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4.12.2016

Anxiety Reframe

Hi. My name is Shelia and I have lived a life full of worry and fretting for far too long. I know I'm not alone in this struggle. All the what ifs, should Is, and should haves. It's an unbearable weight to carry. 

I've known this about myself for as long as I can remember. I have memories of being physically ill with worry as a child in the midst of stressful situations at home. I can also think back to the last year of high school when I wore a heart monitor because of heart palpitations. Later on, the doctor said it was most likely due to stress. But I didn't name it for myself until shortly after Elsie was born. There was one day where I felt like I couldn't breathe. I begged Danny to stay home with me. I remember googling some symptoms (classic move of the anxious). The word anxiety popped up in nearly every search result.

Anxiety. 

I'll admit that I felt shame in realizing that I was dealing with very real postpartum anxiety. I didn't talk a lot about it in the months after. I did write about it again. I knew not many people would read my blog so it felt safer. 

And then, we found out I was pregnant with Isla. I wrote about being excited and overwhelmed at the thought of three girls so close in age. But that didn't scratch the surface of my feelings one bit. For a long time after our surprise third pregnancy, I would often pray agonized prayers to the Lord, trying to make sense of why he would trust me with raising three girls. Why would he choose me, such a broken, mess of a mom? There's no way I would do this well...

For two and a half more years, I struggled with that crushing feeling. I finally decided that I needed help at the beginning of this year. Why the quietness for so long, you might wonder? The weight of anxiety made me feel like something was wrong with me. The way my emotions would bubble up so passionately felt absolutely foreign and forbidden. Surely nobody would understand. Someone would most definitely tell me to get it together and get over it. And I was positive that I would be too much work if I actually said that I was struggling.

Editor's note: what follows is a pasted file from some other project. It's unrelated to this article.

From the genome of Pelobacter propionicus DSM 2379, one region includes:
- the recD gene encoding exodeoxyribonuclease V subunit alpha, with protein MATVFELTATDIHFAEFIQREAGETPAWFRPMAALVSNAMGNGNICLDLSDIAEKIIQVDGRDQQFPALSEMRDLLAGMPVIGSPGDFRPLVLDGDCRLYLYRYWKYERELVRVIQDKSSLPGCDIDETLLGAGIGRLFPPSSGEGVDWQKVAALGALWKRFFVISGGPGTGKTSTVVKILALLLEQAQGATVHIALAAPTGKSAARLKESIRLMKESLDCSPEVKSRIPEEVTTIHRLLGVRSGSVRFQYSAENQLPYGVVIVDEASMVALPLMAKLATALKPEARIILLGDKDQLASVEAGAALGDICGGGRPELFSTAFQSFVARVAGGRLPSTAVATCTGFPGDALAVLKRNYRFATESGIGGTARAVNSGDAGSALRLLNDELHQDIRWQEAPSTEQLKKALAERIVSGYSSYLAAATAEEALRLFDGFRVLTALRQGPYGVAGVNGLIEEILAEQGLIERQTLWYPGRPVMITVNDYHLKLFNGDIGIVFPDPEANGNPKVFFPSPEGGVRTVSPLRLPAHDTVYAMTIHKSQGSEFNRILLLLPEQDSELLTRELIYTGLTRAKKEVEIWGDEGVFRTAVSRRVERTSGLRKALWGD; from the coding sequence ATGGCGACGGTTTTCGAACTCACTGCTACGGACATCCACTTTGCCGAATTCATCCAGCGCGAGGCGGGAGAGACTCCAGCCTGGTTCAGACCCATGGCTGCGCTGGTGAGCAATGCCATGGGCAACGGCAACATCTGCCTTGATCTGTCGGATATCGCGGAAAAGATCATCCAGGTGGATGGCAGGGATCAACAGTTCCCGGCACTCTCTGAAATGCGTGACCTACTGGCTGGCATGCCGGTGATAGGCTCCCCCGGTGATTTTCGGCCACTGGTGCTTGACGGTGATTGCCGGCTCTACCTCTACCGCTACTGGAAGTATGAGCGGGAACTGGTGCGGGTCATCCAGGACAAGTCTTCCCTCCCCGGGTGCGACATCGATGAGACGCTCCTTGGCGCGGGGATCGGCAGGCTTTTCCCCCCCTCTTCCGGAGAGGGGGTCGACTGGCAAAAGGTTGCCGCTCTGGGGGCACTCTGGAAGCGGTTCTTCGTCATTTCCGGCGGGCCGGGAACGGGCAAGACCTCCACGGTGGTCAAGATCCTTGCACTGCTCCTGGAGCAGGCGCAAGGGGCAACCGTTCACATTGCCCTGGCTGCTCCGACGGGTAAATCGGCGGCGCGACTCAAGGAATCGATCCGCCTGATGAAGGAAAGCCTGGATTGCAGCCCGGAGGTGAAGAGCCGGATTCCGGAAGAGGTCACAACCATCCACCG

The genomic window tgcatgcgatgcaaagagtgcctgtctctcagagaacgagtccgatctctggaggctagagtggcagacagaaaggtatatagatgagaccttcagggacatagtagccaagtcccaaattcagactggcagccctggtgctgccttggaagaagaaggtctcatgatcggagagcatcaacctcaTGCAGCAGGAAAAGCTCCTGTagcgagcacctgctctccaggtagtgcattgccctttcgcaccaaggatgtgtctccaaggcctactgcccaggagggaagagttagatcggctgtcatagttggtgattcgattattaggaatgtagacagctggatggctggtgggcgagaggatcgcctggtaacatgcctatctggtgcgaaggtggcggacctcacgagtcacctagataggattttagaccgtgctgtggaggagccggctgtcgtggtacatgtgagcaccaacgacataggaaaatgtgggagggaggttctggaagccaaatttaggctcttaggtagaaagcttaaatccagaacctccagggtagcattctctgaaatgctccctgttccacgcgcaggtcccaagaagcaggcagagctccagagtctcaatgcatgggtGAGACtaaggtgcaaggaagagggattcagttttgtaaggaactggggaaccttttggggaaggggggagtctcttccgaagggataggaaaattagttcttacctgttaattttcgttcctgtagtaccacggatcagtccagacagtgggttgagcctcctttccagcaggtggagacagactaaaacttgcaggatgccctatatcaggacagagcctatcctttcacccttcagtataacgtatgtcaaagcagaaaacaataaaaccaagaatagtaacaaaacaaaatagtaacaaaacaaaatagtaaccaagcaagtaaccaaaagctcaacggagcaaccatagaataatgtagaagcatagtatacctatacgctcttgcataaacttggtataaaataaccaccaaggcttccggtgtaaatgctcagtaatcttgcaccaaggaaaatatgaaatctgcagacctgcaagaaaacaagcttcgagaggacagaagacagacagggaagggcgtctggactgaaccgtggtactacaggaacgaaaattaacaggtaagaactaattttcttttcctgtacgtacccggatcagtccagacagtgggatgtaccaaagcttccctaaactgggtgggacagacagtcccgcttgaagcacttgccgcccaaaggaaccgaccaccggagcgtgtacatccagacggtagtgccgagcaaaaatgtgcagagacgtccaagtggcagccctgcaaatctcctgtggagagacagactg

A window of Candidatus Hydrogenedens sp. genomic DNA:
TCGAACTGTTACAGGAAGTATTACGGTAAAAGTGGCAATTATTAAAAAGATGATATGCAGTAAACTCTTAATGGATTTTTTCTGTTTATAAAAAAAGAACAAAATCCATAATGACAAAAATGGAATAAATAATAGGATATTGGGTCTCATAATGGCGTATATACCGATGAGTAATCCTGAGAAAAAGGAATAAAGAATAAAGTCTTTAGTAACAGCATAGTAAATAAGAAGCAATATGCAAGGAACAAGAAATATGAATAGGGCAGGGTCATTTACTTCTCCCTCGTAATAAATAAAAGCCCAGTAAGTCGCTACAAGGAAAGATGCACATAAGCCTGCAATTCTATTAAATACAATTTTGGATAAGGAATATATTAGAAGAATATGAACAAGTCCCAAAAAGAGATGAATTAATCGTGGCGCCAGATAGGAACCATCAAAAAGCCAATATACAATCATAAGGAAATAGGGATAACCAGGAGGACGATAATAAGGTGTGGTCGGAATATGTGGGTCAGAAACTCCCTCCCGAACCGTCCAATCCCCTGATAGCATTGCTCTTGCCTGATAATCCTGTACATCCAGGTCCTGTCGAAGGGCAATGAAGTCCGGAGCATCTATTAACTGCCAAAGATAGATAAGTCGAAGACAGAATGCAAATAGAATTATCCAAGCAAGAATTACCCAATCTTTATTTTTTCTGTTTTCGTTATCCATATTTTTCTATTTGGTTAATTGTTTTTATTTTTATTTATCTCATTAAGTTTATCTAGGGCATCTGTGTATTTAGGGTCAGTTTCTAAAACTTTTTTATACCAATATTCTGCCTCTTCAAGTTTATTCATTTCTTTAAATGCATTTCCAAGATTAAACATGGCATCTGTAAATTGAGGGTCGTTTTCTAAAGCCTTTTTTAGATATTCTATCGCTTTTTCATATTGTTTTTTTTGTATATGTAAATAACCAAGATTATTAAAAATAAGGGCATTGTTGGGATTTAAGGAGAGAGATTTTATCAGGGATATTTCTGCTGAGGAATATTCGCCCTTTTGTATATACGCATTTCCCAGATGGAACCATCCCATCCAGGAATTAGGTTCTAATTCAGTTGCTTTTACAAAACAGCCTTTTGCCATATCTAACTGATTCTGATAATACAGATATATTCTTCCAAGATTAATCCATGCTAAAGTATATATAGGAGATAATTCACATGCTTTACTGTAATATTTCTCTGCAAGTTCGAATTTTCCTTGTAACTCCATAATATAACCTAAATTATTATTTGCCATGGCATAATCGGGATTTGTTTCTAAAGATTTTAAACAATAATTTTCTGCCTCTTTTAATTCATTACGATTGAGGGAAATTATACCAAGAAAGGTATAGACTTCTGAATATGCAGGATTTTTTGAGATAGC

That wasn't the case obviously. Those were lies straight from Satan. I have never felt more loved, cared for, and held in my life. My family and community have rallied around me and cheered me on over these last few months.

"It’s heartbreakingly easy to think that if your people could, they’d trade you in or upgrade you for a more appealing model or a sleeker, faster, sexier update.

That’s where the edges of your heart can get stuck — thinking everyone is just sort of stuck with you.

It can feel like everyone just accidentally ended up with you by default—- instead of feeling like you are not loved by accident, but chosen on purpose in spite of your faults."

There's a lot about myself that I have had to learn to love and accept, even after so many others have loved me as I am. For so many years, I have failed to realize that God made me who I am for a purpose. As he formed me 28 years ago, he knew the challenges I would face. He knew how these challenges would cause me to be overly cautious and worry about all the things. He knew that having three girls would bring me to a place of surrender. And he knew that was the place where he could do his best work. I trust him to work it all out because of Romans 8.